When he was small, my youngest son had a habit of filling his pockets with treasures he encountered in his daily adventures. I didn't always understand the value he saw in his chosen objects -- really, how many rocks and sticks could one boy keep? In his eyes, though, each one was beautiful and important. Life is just like that on a larger scale, isn't it? We gather up the precious bits of our experiences and save them all to learn from and enjoy later. Perhaps you'll find a little something here that you'd like to keep in your own pockets. Thanks for visiting.
Thursday, August 12, 2010
Taking a moment
The boys and I spend a lot of time at home in the summer, and this year Matt and I decided to put one of those above-ground, soft-sided, steel-framed pools in our backyard. It was a perfect choice; Noah and Will have been splashing and swimming happily in it virtually every day, and I've rarely heard them complain that they're bored these past couple of months. My parents put a pool in at our home when I was young, and I have many fond memories of the summers I passed there with my brothers, enjoying the same kind of water fun that the boys have been loving recently.
Today I had had a frustrating morning, trying to do some school supply shopping with the boys (who were less than thrilled), at a crowded store that didn't have all of the stuff we needed in stock. I decided this afternoon to give up on getting anything productive done, and jumped in our pool with my two happy fish. Something made me remember how we used to make "whirlpools" many years ago at my mom and dad's, all of us running crazily along the outer edge of the pool in the same direction to get a good current going, and then laughing while we tried to swim against it. I proposed the idea to my guys, who immediately jumped on board. They started swimming and jogging furiously with me to get the water moving, and then marvelled at how effortlessly the spinning water carried us along. The time we spent doing this simple activity was pure joy; all three of us laughed and encouraged each other, forgetting about everything except having a good time together.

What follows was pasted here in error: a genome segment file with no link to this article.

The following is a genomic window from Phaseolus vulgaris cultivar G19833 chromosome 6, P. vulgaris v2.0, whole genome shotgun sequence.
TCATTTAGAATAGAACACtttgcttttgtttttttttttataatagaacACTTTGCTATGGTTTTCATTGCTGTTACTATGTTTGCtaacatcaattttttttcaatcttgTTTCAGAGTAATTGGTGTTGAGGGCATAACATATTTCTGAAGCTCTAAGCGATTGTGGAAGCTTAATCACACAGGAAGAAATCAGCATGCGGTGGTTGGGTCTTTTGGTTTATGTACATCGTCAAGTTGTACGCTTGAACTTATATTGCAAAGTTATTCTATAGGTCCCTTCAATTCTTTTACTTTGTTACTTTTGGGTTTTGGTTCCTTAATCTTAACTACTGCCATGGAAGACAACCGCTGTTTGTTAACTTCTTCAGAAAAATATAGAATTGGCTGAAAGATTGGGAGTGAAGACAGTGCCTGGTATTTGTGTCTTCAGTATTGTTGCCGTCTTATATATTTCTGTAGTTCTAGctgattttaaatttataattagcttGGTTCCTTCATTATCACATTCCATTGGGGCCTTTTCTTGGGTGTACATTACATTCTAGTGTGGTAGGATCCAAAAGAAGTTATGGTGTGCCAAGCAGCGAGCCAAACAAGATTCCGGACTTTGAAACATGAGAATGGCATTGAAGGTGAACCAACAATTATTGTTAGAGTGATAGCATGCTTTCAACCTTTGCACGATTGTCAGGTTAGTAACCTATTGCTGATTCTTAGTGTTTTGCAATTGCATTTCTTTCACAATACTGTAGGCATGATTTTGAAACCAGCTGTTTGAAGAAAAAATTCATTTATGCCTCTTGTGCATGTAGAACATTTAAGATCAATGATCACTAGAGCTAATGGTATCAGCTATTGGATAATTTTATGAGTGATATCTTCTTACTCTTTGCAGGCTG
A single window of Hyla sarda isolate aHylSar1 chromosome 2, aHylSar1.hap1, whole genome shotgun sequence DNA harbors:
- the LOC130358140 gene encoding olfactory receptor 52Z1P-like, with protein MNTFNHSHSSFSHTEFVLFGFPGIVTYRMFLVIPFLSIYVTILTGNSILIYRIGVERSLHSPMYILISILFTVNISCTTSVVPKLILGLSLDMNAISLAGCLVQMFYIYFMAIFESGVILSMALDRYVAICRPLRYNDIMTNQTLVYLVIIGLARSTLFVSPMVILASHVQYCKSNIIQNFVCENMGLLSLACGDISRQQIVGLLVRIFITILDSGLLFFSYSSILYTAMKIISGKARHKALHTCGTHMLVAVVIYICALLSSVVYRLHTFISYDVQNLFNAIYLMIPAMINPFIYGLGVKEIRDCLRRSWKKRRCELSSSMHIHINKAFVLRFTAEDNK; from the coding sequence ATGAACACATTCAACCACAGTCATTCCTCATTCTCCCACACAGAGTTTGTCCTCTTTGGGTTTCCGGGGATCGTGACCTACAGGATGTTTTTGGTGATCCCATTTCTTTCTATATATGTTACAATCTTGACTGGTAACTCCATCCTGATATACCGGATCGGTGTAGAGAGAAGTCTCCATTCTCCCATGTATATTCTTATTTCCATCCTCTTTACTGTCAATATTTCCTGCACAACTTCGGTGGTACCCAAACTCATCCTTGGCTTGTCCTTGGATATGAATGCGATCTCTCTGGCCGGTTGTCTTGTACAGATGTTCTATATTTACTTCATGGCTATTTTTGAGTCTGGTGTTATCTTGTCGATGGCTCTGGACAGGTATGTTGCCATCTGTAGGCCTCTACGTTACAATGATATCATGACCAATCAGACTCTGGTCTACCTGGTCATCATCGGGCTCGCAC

I'm thankful for these kinds of moments that remind me how glad I am to be home with Noah and Will while they're young and so very full of life. Sometimes it's too easy to get caught up in the never-ending tasks that need doing in a day, to always be looking ahead to what's coming next, not noticing that right now could be a meaningful moment if we would only let it. This afternoon I quickly realized that the school supplies, among other things, could wait. I might not have pencil crayons for the boys yet, but I have a wonderful memory of a sunny summer afternoon spent whole-heartedly engaged with my two amazing sons. Somehow the pencil crayons just don't seem that important anymore.